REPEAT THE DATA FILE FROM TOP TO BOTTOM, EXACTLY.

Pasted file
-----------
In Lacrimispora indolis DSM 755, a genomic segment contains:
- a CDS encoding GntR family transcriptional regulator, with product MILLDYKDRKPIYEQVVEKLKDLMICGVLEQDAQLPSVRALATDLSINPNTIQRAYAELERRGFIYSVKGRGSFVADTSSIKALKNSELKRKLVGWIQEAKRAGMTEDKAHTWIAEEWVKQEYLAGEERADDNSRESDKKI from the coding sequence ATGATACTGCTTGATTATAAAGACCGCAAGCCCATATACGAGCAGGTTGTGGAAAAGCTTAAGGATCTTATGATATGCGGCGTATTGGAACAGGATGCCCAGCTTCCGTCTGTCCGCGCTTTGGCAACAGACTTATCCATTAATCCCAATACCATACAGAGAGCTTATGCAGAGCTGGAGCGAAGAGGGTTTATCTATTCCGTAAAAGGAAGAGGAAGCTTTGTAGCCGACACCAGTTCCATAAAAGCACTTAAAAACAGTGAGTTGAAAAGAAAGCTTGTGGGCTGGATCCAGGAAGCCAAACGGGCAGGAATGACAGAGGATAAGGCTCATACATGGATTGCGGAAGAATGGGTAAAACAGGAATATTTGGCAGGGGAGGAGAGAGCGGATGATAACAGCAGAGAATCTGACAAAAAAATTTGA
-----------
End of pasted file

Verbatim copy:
In Lacrimispora indolis DSM 755, a genomic segment contains:
- a CDS encoding GntR family transcriptional regulator, with product MILLDYKDRKPIYEQVVEKLKDLMICGVLEQDAQLPSVRALATDLSINPNTIQRAYAELERRGFIYSVKGRGSFVADTSSIKALKNSELKRKLVGWIQEAKRAGMTEDKAHTWIAEEWVKQEYLAGEERADDNSRESDKKI from the coding sequence ATGATACTGCTTGATTATAAAGACCGCAAGCCCATATACGAGCAGGTTGTGGAAAAGCTTAAGGATCTTATGATATGCGGCGTATTGGAACAGGATGCCCAGCTTCCGTCTGTCCGCGCTTTGGCAACAGACTTATCCATTAATCCCAATACCATACAGAGAGCTTATGCAGAGCTGGAGCGAAGAGGGTTTATCTATTCCGTAAAAGGAAGAGGAAGCTTTGTAGCCGACACCAGTTCCATAAAAGCACTTAAAAACAGTGAGTTGAAAAGAAAGCTTGTGGGCTGGATCCAGGAAGCCAAACGGGCAGGAATGACAGAGGATAAGGCTCATACATGGATTGCGGAAGAATGGGTAAAACAGGAATATTTGGCAGGGGAGGAGAGAGCGGATGATAACAGCAGAGAATCTGACAAAAAAATTTGA